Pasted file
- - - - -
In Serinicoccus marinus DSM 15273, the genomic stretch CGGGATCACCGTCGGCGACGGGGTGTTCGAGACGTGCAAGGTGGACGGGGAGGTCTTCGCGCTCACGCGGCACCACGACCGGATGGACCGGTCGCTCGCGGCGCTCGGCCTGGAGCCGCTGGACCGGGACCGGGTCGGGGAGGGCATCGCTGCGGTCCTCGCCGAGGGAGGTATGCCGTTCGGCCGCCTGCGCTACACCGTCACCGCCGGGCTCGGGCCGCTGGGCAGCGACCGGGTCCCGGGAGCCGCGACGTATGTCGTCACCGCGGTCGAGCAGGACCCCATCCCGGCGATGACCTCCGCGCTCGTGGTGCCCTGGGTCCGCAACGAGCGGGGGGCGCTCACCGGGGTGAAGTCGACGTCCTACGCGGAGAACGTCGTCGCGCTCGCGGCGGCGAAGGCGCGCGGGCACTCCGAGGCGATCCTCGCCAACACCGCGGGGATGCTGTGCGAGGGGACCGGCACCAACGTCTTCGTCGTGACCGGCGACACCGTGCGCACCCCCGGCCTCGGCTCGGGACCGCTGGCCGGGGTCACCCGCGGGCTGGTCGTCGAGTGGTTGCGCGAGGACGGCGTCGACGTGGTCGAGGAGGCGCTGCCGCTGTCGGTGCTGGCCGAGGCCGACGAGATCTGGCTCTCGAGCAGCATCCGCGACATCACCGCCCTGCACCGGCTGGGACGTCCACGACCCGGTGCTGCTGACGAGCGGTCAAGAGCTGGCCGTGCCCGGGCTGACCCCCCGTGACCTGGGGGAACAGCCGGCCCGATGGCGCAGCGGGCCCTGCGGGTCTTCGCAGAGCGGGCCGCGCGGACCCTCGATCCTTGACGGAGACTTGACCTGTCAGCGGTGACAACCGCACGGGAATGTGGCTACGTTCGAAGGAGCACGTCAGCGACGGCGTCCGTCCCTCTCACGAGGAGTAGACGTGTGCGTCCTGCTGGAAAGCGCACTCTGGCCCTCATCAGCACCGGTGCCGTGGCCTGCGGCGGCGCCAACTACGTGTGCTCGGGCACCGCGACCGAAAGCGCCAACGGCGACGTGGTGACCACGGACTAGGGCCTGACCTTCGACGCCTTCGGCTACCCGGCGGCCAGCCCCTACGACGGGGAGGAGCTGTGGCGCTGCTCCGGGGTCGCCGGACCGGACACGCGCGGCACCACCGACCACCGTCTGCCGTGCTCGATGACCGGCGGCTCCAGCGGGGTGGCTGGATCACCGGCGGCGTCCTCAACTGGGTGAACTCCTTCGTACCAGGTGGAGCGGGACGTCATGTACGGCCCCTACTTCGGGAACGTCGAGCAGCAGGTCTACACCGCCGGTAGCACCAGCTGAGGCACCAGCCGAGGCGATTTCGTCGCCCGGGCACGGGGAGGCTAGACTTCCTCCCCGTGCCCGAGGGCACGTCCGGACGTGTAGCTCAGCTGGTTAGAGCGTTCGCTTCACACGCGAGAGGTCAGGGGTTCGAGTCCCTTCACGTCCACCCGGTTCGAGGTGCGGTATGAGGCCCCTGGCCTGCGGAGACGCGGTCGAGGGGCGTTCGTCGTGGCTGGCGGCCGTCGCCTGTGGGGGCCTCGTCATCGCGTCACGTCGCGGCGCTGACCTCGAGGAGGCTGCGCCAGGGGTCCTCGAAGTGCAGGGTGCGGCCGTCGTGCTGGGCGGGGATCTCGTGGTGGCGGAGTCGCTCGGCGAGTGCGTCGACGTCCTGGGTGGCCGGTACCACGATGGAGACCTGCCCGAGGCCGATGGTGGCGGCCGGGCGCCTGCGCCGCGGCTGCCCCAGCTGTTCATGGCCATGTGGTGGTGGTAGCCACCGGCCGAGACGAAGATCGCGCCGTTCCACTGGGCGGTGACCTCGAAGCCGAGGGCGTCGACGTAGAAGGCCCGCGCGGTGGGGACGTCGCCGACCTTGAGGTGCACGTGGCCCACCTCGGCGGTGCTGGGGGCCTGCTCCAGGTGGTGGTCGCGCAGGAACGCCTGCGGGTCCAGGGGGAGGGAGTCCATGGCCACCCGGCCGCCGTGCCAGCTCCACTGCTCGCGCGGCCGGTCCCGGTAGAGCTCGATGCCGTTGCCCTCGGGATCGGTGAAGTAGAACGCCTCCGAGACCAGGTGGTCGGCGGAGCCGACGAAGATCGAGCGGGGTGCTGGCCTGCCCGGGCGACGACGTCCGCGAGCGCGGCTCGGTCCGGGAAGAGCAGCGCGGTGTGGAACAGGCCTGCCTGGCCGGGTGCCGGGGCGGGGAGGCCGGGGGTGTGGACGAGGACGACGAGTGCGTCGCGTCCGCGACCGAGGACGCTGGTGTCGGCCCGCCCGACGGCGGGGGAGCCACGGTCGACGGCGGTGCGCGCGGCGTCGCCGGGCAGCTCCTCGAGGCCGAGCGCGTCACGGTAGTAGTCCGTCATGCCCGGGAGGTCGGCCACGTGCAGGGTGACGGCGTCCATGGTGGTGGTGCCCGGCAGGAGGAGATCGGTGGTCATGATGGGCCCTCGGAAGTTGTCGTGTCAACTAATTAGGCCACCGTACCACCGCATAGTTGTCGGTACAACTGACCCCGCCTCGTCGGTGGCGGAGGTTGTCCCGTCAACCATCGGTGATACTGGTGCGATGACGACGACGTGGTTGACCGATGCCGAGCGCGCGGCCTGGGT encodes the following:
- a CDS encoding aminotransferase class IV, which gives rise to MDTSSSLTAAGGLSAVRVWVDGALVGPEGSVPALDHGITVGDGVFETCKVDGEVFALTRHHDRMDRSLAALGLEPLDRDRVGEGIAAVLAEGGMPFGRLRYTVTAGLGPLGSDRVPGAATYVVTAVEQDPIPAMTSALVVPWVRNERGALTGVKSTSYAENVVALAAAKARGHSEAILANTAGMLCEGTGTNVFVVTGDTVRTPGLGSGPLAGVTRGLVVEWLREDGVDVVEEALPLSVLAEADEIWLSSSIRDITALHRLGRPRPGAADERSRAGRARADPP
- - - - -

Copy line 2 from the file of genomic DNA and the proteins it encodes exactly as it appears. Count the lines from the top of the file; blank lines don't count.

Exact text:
- a CDS encoding aminotransferase class IV, which gives rise to MDTSSSLTAAGGLSAVRVWVDGALVGPEGSVPALDHGITVGDGVFETCKVDGEVFALTRHHDRMDRSLAALGLEPLDRDRVGEGIAAVLAEGGMPFGRLRYTVTAGLGPLGSDRVPGAATYVVTAVEQDPIPAMTSALVVPWVRNERGALTGVKSTSYAENVVALAAAKARGHSEAILANTAGMLCEGTGTNVFVVTGDTVRTPGLGSGPLAGVTRGLVVEWLREDGVDVVEEALPLSVLAEADEIWLSSSIRDITALHRLGRPRPGAADERSRAGRARADPP